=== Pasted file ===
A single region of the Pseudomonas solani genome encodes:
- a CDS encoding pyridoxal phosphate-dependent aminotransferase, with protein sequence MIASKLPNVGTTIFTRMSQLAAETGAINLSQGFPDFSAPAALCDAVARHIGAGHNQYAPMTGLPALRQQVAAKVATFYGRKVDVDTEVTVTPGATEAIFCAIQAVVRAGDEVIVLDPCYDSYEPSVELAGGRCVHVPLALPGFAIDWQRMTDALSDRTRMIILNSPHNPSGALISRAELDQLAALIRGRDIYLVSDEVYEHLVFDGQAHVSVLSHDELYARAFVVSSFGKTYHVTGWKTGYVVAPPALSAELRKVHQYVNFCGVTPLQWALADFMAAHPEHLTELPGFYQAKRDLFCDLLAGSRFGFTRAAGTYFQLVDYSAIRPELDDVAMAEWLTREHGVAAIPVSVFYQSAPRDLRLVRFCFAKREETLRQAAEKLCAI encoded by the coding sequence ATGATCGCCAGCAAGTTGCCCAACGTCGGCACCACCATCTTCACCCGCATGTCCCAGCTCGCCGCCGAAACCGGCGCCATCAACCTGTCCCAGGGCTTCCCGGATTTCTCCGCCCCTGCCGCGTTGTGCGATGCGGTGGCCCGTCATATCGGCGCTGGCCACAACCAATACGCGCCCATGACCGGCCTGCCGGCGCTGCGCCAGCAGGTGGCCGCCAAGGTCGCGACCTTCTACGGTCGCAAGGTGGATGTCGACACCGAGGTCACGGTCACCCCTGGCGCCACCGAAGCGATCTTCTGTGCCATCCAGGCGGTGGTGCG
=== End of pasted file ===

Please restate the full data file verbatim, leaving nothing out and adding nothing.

A single region of the Pseudomonas solani genome encodes:
- a CDS encoding pyridoxal phosphate-dependent aminotransferase, with protein sequence MIASKLPNVGTTIFTRMSQLAAETGAINLSQGFPDFSAPAALCDAVARHIGAGHNQYAPMTGLPALRQQVAAKVATFYGRKVDVDTEVTVTPGATEAIFCAIQAVVRAGDEVIVLDPCYDSYEPSVELAGGRCVHVPLALPGFAIDWQRMTDALSDRTRMIILNSPHNPSGALISRAELDQLAALIRGRDIYLVSDEVYEHLVFDGQAHVSVLSHDELYARAFVVSSFGKTYHVTGWKTGYVVAPPALSAELRKVHQYVNFCGVTPLQWALADFMAAHPEHLTELPGFYQAKRDLFCDLLAGSRFGFTRAAGTYFQLVDYSAIRPELDDVAMAEWLTREHGVAAIPVSVFYQSAPRDLRLVRFCFAKREETLRQAAEKLCAI encoded by the coding sequence ATGATCGCCAGCAAGTTGCCCAACGTCGGCACCACCATCTTCACCCGCATGTCCCAGCTCGCCGCCGAAACCGGCGCCATCAACCTGTCCCAGGGCTTCCCGGATTTCTCCGCCCCTGCCGCGTTGTGCGATGCGGTGGCCCGTCATATCGGCGCTGGCCACAACCAATACGCGCCCATGACCGGCCTGCCGGCGCTGCGCCAGCAGGTGGCCGCCAAGGTCGCGACCTTCTACGGTCGCAAGGTGGATGTCGACACCGAGGTCACGGTCACCCCTGGCGCCACCGAAGCGATCTTCTGTGCCATCCAGGCGGTGGTGCG